Michael S. Heiser
The story of Jephthah and his tragic vow is paralleled by other stories—including a New Testament story that subverts it.
After the brief judgeship of Jair (a man from Gilead), the people of Israel fell into idolatry by worshipping foreign gods (Judg 10:6). God then allowed a foreign enemy to oppress the Israelites as punishment. This time it was the Ammonites, who lived on the other side of the Jordan in a place also known as Gilead. The people immediately called on God for deliverance. Ironically, God responded by calling Jephthah, another judge from Gilead.
In Judges 11, Jephthah sends a message to the king of the Ammonites. He wonders why the king is not content with the land that his god Chemosh had given to the Ammonites. Jephthah’s plea is flawed: Milkom was the chief deity of Ammon—not Chemosh. It won’t be the last time he makes a theological blunder.
When Jephthah leads Israel against Ammon, the Spirit of the LORD comes upon him for battle. Just before the fight, he utters his horrible vow: “If you give the Ammonites into my hands, whatever comes out of the door of my house to meet me when I return in triumph from the Ammonites will be the LORD’s, and I will sacrifice it as a burnt offering” (11:30–31). Upon his victorious return, it is his only child, his daughter, who greets him.
The Story Behind the Story
The ancient Israelites believed that geographical areas and nations were under the dominion of other gods, put there by Yahweh, the God of Israel, who had rejected the nations as His people (Deut 4:19–20; 32:8–9). The Jephthah episode reflects that worldview.
Judges 11:10–11 tells us that the Israelites worshipped other gods, including Milkom. Human sacrifices were made to Milkom. Through his own theological ignorance, Jephthah wound up performing a human sacrifice, per Ammonite Milkom worship, to fulfill his foolish vow to Yahweh. He had Yahweh in view, but his perspective on worship was warped. Remember, at this time there was no king, no spiritual leadership, and no centralized system of worship.
The Story Repurposed
The tragedy of Jephthah is repurposed in the New Testament story of Jesus raising the daughter of Jairus (Luke 8:40–56). The details are subtle but theologically powerful.
Jephthah’s only daughter
Preceded as judge by Jair (spelled in the ancient Greek translation of the Old Testament, the Septuagint, as Ιαϊρ)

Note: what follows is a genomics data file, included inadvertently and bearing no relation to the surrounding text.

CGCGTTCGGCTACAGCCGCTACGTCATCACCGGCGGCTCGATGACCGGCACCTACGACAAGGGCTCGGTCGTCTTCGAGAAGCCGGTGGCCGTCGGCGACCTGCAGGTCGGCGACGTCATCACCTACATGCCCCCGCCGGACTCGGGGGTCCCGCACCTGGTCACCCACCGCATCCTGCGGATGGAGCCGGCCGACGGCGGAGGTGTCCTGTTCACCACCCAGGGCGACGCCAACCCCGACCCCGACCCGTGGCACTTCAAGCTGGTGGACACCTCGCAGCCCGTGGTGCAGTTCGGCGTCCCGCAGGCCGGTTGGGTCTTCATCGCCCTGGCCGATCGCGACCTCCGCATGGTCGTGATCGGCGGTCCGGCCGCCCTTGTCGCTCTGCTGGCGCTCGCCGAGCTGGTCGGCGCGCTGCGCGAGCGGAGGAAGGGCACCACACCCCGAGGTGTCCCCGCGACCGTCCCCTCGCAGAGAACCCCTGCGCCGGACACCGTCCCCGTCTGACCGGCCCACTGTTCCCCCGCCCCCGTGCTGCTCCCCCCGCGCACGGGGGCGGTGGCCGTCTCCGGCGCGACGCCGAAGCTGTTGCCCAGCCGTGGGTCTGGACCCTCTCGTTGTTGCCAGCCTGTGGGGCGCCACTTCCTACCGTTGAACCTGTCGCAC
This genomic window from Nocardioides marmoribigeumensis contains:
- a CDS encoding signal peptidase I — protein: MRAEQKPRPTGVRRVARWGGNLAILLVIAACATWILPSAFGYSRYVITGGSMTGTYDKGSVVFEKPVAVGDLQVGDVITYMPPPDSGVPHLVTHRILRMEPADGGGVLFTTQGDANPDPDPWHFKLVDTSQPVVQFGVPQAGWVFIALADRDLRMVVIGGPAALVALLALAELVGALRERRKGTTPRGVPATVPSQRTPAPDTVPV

Land of Jephthah = Gilead (Judg 11:1)
Land of Jair = Gilead (Judg 10:3–5)
Gilead = east of the Jordan, ruled by the Ammonites in Jephthah’s day
Jairus’ only daughter (Luke 8:42)
Jairus (spelled in Greek as Ιαϊρος)
Jairus encounters Jesus on the shore of the sea of Galilee, after Jesus’ return from Gerasa/Gadara = Gilead in the Old Testament
An Israelite leader who worships Yahweh in the manner of false gods
Selfish vow results in the human sacrifice of his daughter
An Israelite girl is sacrificed to a foreign god
A Jewish leader who embraces Jesus
Unselfishly pleads to Jesus for the life of his daughter
A Jewish girl is raised by the true God incarnate
Daughter raised to life
As was the case in the original Jephthah story, this repurposing is about which god is king, and what territory is his rightful domain. Jesus is showing that Gilead is being taken back by the true God.
Immediately before the Jairus story in Luke’s account, Jesus casts out an unclean spirit in Gerasa/Gedara. In Old Testament times, this place was called Gilead. In Jephthah’s day, this was the territory of the Ammonites who worshipped Milkom, devourer of children. This is also the only Gospel event in which Jesus is addressed as “son of the Most High”—the title of God referenced in the Old Testament when the nations were divided and their people were put under other gods (Deut 32:8–9). The casting out of demons marked the onset of the kingdom of God in the Gospels (Matt 12:28). By casting out these demons in what used to be Gilead, Jesus is asserting His kingly dominion over that place.
On His way back from accomplishing that mission, Jesus meets Jairus, whose daughter has died. Seeing his faith, Jesus raises his daughter. The gospel writer is, in literary terms, reversing the other horror of Gilead: the human sacrifice of Jephthah’s daughter.
All biblical references are from the English Standard Version (ESV).